Trick-or-treating in Pleasanton: New guidelines and how it might be done


On Northway Street, one spooky household has set up a candy slide to keep trick-or-treating safely socially distanced.

Elyssa Lieu, Page Editor

As Halloween draws nearer, the question of whether people can trick-or-treat is coming to everyone’s minds. Even though long-time favorites like the Pirates of Emerson or the Museum on Main’s Ghost Walk have adapted to the pandemic, it remains difficult to see how trick-or-treating can be similarly revived.

The official Alameda County guidance rules says that parties or in-person trick-or-treating aren’t encouraged. They offer alternatives such as a socially distanced costume parade, setting up a candy scavenger hunt, and more. 

Yet some experts suggest that trick-or-treating may not be as high stakes as it seems.

“As an infectious disease specialist, I really don’t see Halloween trick-or-treating as being a super high risk activity by any means… After you ring the doorbell, step back six feet, and wear your mask or face covering. But I think that this is probably one of the low-risk holidays since it is primarily an outdoor event,” said Dr. Dean Winslow in an interview for ABC7.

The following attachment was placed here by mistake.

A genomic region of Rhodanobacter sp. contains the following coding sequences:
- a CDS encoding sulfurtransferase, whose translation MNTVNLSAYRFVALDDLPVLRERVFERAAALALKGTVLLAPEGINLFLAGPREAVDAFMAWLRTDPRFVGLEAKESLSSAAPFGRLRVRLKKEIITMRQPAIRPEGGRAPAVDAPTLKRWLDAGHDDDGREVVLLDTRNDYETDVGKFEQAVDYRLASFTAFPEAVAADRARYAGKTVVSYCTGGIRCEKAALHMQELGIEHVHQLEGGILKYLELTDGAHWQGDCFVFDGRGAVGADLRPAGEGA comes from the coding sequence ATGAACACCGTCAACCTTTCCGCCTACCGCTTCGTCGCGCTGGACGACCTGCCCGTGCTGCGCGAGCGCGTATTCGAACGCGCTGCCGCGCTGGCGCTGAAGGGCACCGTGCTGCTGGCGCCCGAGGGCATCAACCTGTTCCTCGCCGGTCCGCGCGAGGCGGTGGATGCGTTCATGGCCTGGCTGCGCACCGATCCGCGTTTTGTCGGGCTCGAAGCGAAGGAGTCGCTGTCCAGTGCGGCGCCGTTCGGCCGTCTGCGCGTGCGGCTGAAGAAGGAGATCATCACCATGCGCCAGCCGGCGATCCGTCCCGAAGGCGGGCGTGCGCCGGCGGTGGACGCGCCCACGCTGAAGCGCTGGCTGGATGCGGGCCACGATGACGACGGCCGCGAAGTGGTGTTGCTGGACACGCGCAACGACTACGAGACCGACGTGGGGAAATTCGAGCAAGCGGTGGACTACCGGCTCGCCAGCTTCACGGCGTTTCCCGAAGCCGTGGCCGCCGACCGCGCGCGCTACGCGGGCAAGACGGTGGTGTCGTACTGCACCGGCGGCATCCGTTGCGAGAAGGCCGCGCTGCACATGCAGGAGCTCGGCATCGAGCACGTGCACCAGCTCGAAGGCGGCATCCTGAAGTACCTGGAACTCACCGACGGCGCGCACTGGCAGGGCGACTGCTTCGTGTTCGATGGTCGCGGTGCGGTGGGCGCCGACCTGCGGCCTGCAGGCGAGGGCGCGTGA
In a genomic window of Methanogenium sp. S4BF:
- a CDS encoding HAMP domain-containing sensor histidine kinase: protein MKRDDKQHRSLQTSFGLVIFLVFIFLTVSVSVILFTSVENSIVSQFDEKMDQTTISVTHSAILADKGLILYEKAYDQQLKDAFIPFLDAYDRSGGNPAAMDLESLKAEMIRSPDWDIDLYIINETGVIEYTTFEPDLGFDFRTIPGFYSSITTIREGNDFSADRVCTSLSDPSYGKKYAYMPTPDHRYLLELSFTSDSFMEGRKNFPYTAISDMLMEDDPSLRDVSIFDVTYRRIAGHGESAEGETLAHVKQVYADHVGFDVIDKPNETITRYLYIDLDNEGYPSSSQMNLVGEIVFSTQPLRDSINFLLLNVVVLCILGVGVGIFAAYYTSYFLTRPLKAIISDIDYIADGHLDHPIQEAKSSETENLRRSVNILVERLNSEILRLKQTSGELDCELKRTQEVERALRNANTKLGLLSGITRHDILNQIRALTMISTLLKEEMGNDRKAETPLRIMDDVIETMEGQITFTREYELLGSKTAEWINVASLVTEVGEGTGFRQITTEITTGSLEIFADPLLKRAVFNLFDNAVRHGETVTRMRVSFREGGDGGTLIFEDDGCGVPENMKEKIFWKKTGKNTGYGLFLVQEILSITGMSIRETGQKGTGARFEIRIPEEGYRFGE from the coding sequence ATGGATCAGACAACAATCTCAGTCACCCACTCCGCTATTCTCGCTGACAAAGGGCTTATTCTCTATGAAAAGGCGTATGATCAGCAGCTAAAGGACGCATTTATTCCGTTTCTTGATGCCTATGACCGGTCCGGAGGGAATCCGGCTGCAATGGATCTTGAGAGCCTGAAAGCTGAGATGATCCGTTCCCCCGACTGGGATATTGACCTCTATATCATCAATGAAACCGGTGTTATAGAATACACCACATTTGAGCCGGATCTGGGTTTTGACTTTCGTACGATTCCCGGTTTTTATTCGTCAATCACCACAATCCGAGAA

Citizens around town have continued the Halloween spirit by offering creative ideas like individually wrapped candy bags, candy slides, and more to minimize the risk of spreading the virus.

 “I guess [people] want to go because it’s a tradition and at this point people are willing to do anything to try and make everything like it was last year,” said Jessie Chan (‘23).

It’s plain to see that the majority of people will be staying home this year. In a Nextdoor poll, 68% of the participants said they would not be trick-or-treating.

For those who will be going out on the streets, Nextdoor’s Treat Map is a great resource to find houses that are decorated and prepped with candy. Even if you don’t pick up some Hersheys or Swedish Fish along the way, seeing the gruesome decorations is a treat in itself!